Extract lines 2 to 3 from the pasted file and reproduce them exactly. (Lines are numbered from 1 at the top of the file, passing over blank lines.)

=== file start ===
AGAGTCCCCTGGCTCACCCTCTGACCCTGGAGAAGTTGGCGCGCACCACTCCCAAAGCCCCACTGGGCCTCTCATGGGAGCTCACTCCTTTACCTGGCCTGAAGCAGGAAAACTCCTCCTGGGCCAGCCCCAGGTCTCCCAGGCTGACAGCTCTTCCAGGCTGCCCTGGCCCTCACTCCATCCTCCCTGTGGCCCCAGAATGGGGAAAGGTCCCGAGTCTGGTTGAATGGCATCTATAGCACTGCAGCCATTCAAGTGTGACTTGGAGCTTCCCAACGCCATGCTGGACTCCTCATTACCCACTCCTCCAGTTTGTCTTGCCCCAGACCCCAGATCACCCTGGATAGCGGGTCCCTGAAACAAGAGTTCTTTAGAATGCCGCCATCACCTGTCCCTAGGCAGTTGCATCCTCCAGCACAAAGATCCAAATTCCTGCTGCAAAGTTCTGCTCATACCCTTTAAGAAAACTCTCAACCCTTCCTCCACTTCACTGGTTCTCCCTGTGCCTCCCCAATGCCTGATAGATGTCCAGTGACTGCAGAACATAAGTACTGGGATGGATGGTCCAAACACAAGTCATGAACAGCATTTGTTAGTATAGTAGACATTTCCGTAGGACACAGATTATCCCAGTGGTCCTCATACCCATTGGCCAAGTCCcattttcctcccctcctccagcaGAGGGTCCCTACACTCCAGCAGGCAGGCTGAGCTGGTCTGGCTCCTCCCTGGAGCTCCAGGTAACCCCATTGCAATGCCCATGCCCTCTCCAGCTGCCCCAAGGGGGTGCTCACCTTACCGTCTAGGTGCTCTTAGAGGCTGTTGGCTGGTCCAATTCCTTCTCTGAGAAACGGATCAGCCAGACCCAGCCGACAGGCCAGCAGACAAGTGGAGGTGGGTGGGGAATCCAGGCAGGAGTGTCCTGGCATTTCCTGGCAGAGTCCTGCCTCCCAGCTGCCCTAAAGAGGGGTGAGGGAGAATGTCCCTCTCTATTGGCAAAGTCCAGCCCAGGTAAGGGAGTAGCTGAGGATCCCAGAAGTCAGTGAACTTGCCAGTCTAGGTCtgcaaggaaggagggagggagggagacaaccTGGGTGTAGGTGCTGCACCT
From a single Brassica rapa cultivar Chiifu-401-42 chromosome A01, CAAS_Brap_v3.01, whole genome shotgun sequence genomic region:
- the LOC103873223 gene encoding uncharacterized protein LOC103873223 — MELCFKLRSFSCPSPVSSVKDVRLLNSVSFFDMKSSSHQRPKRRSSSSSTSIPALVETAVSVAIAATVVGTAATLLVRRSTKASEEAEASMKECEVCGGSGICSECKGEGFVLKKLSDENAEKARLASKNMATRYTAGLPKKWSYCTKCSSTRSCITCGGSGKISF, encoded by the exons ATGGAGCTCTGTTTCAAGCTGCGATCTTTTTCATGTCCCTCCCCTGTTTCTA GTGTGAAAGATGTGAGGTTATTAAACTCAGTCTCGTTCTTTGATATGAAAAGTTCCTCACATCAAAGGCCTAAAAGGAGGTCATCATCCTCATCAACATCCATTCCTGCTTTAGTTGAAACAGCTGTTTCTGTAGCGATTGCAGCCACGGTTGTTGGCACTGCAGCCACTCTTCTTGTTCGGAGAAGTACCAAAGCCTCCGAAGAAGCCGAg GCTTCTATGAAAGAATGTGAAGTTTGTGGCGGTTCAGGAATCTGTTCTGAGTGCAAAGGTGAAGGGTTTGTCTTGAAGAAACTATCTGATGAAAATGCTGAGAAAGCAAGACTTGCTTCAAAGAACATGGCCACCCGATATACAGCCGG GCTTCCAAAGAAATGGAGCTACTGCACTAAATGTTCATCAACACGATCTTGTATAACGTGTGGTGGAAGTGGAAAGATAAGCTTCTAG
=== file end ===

From a single Brassica rapa cultivar Chiifu-401-42 chromosome A01, CAAS_Brap_v3.01, whole genome shotgun sequence genomic region:
- the LOC103873223 gene encoding uncharacterized protein LOC103873223 — MELCFKLRSFSCPSPVSSVKDVRLLNSVSFFDMKSSSHQRPKRRSSSSSTSIPALVETAVSVAIAATVVGTAATLLVRRSTKASEEAEASMKECEVCGGSGICSECKGEGFVLKKLSDENAEKARLASKNMATRYTAGLPKKWSYCTKCSSTRSCITCGGSGKISF, encoded by the exons ATGGAGCTCTGTTTCAAGCTGCGATCTTTTTCATGTCCCTCCCCTGTTTCTA GTGTGAAAGATGTGAGGTTATTAAACTCAGTCTCGTTCTTTGATATGAAAAGTTCCTCACATCAAAGGCCTAAAAGGAGGTCATCATCCTCATCAACATCCATTCCTGCTTTAGTTGAAACAGCTGTTTCTGTAGCGATTGCAGCCACGGTTGTTGGCACTGCAGCCACTCTTCTTGTTCGGAGAAGTACCAAAGCCTCCGAAGAAGCCGAg GCTTCTATGAAAGAATGTGAAGTTTGTGGCGGTTCAGGAATCTGTTCTGAGTGCAAAGGTGAAGGGTTTGTCTTGAAGAAACTATCTGATGAAAATGCTGAGAAAGCAAGACTTGCTTCAAAGAACATGGCCACCCGATATACAGCCGG GCTTCCAAAGAAATGGAGCTACTGCACTAAATGTTCATCAACACGATCTTGTATAACGTGTGGTGGAAGTGGAAAGATAAGCTTCTAG